MARK LIEW, 32
Holdings include Berkshire Hathaway Inc., Verisign Inc. and NetEase Inc.
Mark Liew runs a consulting firm and teaches part-time at a university. Previously, he worked as a commodity trader, investment analyst and military intelligence officer. While a university student, he built up an online business until it reached $500,000 in annual sales.
How he invests
Mr. Liew is a value investor with a global focus. Right now, his eye is on Brazilian, Chinese and Russian stocks because they are "significantly discounted relative to North American peers."
One foreign holding is NetEase, "the largest e-mail service provider and second largest provider of online games" in China. It continues to expand into other online services.
As the NetEase holding suggests, he is comfortable with investing in technology companies (unlike legendary value investor Warren Buffett). Another example is Verisign, which has steadily grown revenue and cash flow thanks to its position in the business of managing Internet domain registries. Its shares trade "below 12 times estimated 2015 free-cash flow, which should continue to grow," he says.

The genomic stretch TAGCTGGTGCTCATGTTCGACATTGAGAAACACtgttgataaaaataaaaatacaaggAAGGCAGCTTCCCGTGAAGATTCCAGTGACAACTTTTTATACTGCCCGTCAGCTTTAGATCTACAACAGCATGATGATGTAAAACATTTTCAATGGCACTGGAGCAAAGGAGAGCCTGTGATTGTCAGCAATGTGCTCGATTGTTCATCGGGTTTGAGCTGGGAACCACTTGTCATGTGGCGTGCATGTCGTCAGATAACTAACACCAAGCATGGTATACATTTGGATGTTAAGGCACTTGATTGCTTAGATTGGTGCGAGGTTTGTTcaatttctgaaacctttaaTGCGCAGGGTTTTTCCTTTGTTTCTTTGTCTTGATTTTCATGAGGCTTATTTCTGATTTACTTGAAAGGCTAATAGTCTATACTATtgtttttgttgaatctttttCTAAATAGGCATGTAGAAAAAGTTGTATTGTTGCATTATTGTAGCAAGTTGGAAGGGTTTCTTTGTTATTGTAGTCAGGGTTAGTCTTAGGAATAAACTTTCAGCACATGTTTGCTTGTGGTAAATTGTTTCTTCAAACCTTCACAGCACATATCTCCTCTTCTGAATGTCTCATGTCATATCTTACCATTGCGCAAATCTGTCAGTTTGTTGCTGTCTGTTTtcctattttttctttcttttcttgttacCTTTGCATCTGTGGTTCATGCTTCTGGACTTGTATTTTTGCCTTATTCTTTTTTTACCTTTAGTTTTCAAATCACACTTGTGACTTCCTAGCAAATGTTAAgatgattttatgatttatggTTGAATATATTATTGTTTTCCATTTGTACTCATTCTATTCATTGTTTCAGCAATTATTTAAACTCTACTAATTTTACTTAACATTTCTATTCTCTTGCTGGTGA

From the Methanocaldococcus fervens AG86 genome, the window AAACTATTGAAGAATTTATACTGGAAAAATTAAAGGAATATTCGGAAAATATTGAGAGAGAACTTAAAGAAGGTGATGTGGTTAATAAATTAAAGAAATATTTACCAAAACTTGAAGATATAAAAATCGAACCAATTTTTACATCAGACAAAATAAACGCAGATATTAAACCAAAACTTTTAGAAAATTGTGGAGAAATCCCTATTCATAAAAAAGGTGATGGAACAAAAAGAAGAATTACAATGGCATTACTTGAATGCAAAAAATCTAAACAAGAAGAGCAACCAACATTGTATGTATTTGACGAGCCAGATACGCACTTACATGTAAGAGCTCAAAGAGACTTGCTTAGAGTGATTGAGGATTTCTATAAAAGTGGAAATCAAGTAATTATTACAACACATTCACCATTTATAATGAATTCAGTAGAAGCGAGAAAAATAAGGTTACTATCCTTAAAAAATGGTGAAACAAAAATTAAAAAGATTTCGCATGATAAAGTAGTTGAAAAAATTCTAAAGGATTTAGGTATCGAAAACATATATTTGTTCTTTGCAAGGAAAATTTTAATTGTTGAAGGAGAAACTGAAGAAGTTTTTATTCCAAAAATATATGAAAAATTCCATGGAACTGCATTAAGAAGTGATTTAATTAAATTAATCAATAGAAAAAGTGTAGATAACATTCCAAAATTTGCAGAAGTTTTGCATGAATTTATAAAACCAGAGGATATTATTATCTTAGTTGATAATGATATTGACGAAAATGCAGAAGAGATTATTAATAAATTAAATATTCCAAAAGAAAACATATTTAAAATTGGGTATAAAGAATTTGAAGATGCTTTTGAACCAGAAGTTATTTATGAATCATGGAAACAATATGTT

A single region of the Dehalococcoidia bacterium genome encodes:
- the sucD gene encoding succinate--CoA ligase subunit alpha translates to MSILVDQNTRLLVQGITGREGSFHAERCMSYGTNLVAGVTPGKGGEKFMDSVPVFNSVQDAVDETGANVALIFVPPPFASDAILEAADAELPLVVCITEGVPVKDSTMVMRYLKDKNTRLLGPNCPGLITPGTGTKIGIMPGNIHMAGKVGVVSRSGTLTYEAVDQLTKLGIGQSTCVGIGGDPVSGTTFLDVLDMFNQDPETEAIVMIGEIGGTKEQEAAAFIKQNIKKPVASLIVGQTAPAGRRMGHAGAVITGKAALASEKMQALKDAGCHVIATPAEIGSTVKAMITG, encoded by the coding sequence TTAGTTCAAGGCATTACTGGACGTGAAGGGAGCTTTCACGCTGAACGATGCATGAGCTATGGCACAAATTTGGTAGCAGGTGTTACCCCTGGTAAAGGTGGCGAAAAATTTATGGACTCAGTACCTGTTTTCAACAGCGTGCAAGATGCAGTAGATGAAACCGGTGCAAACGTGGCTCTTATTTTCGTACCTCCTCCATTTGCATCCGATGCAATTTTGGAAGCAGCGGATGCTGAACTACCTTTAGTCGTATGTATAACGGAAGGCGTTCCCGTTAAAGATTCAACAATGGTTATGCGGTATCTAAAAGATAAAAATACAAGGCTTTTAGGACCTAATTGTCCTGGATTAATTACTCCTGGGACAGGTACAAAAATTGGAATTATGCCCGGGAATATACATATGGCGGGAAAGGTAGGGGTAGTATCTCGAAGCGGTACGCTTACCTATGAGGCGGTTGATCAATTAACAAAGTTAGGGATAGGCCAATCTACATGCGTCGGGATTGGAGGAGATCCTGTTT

In early October, Mr. Liew sold short Twitter Inc.'s shares. There are plenty of messaging companies with far more users, and they are "selling at much lower valuations."
The end of the Federal Reserve's quantitative easing program doesn't worry him. "The best investments to make will be profitable regardless of whether the Fed funds rate is 0 per cent or 3 per cent or 5 per cent," writes Mr. Liew on his website at thejoyofinvesting.com. This means owning businesses with defensible moats, pricing power and business models that are "not highly dependent on debt markets."
"Buying Tesla at $38 in early 2013 after it won a car-of-the-year award. But I did sell too early at $67."
"Selling my Apple shares in 2009 at $120 per share - they now would be worth $750, adjusted for split."
"If you do not have the time to research companies, put together a portfolio of global ETFs."
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